Since April, Congress has been working to rewrite the federal Elementary and Secondary Education Act, or ESEA, also known as the No Child Left Behind Act. On July 8, the U.S. House of Representatives passed the Student Success Act. The following week, the U.S. Senate passed a bipartisan compromise—the Every Child Achieves Act. Both the House and Senate bills have much in common, but also diverge on a few critical issues, such as school choice, accountability and national student test opt-outs. This webinar provides a briefing on the history of ESEA, details on the transformation of federal education policy, an update on the key ESEA differences currently being debated, and insights into what longstanding implications the new federal education policies will have for state governments.

CSG Midwest
On an important measure of college and career readiness, high school students in most Midwestern states continue to outperform their peers from across the country.
CSG Midwest
Over the past decade and a half, via legislation and/or administrative rules, many states in the Midwest have established new standards, training requirements and limits on the use of these procedures, which are typically used in response to serious behavioral problems exhibited by students. This trend continued in 2015 with actions taken by the Kansas Legislature. Under HB 2170, signed into law in May, physical restraint or seclusion can only be used on students when they present a “reasonable and immediate danger of physical harm” to themselves or others.
CSG Midwest
For the past 60 years, high school students across the country have been able to complete college-level coursework through the Advanced Placement (AP) Program. In addition to the academic benefits, students may earn college credit for scoring well on their AP exams, which are graded on a scale of 1 to 5. But the policies on awarding credits can vary from state to state, or even within the same postsecondary system.
This summer, Illinois lawmakers approved a measure that ensures the state’s high-performing AP students will get a head start on their college careers. HB 3428, signed into law in August, requires all public colleges and universities in the state to award course credit for AP exam scores of 3 or higher. (The College Board and the American Council on Education recommend that a score of 3 or higher be the standard for awarding college credit.)

Congress returned from the August break facing the challenge of having to address a long list of critical issues in the dwindling legislative year. These important issues include reaching agreement on the budget and debt ceiling; addressing the expiring highway funding authority; overhauling federal education policy; and discussing cybersecurity legislation.

As classes resume across the country this fall, the University of Iowa will join nearly 1,100 colleges and universities that have declared their campuses tobacco free. The new policy adds smokeless tobacco, snuff, water pipes and electronic cigarettes—or e-cigarettes—to their list of banned substances on campus, joining cigarette and cigar smoke under the school’s previous policy.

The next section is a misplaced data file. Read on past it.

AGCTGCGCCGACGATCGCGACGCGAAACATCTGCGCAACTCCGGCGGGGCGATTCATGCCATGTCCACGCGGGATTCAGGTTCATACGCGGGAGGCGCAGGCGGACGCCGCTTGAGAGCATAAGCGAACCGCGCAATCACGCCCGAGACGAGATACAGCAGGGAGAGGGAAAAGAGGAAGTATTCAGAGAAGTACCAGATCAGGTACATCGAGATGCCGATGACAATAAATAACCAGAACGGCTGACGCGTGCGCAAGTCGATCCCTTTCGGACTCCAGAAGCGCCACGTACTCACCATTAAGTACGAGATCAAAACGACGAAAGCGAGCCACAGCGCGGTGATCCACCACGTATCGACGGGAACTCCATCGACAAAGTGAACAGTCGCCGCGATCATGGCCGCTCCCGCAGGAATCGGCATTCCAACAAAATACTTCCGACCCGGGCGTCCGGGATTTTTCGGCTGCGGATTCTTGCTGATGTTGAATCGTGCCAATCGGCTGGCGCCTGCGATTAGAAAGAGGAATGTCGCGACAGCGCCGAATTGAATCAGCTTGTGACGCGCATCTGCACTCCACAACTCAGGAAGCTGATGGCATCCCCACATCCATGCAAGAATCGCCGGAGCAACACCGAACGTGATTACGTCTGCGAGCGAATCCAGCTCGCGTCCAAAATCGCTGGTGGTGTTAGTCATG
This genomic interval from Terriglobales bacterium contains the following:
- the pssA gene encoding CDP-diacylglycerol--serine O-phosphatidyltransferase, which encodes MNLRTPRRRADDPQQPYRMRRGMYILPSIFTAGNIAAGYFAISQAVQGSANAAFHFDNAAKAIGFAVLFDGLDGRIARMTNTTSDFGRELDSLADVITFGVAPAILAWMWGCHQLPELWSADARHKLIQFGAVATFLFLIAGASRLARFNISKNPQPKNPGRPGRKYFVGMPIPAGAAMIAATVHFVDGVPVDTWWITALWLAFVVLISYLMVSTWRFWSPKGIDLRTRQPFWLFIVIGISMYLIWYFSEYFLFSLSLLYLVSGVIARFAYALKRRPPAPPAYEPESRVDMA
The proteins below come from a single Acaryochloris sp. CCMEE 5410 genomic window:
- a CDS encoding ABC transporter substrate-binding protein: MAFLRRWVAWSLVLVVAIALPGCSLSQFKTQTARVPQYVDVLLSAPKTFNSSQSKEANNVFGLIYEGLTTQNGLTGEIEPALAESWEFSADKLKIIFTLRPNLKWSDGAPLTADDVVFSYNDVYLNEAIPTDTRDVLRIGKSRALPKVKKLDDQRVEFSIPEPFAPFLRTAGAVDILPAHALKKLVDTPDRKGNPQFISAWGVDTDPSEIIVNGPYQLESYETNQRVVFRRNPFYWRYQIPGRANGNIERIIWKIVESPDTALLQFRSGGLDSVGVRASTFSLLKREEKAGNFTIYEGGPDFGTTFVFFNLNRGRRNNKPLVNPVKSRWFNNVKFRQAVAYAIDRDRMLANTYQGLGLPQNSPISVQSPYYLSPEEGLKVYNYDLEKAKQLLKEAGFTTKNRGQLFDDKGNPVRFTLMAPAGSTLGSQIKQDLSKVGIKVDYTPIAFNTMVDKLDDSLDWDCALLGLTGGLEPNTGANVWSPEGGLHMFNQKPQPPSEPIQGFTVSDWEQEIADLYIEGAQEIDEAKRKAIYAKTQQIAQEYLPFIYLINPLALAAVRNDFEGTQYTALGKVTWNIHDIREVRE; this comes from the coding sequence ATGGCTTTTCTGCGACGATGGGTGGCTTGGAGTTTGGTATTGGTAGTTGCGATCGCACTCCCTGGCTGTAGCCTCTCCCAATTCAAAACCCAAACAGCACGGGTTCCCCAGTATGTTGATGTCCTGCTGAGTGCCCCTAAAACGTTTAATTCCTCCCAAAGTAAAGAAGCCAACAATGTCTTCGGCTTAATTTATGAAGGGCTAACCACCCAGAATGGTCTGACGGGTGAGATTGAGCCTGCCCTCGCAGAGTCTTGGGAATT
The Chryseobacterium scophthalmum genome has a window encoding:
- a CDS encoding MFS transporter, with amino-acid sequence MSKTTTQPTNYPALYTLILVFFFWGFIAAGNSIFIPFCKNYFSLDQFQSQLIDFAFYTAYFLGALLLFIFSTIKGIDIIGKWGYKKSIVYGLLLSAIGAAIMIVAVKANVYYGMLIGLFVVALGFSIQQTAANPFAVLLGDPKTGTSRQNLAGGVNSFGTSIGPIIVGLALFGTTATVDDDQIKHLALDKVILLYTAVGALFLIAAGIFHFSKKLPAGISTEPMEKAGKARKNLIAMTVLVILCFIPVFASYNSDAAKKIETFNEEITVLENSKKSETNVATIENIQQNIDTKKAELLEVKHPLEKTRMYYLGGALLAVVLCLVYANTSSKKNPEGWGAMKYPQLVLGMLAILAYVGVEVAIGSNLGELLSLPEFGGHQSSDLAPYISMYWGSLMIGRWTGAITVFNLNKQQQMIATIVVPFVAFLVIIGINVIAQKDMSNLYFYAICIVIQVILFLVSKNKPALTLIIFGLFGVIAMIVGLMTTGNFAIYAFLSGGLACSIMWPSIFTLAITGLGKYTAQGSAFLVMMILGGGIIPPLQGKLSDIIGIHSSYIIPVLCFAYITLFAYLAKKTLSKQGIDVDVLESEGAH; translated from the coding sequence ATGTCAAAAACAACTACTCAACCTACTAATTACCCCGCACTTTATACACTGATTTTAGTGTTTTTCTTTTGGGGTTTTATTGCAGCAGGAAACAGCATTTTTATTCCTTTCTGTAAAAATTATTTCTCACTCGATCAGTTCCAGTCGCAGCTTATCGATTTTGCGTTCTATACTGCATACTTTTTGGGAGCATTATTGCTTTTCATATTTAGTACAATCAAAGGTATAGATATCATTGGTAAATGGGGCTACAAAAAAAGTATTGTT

Comprised of eight campuses and over 80,000 students, the Texas State University System has devised an innovative strategy to make college more affordable for its students. Starting next fall, nontraditional students will be encouraged to take free massive open online courses (MOOCs) before stepping on campus and earn college credit for up to a year if they pass related exit exams. 

CSG South

A vital tool for policymakers across the region, Comparative Data Reports (CDRs) offer a snapshot of conditions on a number of issues. Published annually, the CDRs track a multitude of revenue sources, appropriations levels, and performance measures in Southern states, and provide a useful tool to state government officials and staff. CDRs are available for adult correctional systems, comparative revenues and revenue forecasts, education, Medicaid, and transportation.

The United States faces a pressing national security and competitiveness challenge rooted in a shortage of a diverse, highly skilled workforce, particularly in vital cross-disciplinary fields such as data science and analytics, cybersecurity, and information technology. To address this challenge, the Business-Higher Education Forum launched the National Higher Education and Workforce Initiative, employing a model of strategic business engagement with postsecondary education to meet the highest priority workforce needs. Through the initiative, the education forum plans, launches and assesses projects, partnerships and scaling strategies that are designed to enable business and higher education to move from transactional engagement in low-touch, piecemeal activities to strategic, long-term partnerships that align postsecondary education with workforce needs. Two of these projects—in Maryland and Ohio— offer models of such partnerships.

State policymakers hear frequently from employers that they cannot find skilled workers for open positions. Many of these positions are middle-skill jobs that require some form of postsecondary training, but not a bachelor’s degree. This article discusses state strategies to close skill gaps and meet employer skill needs.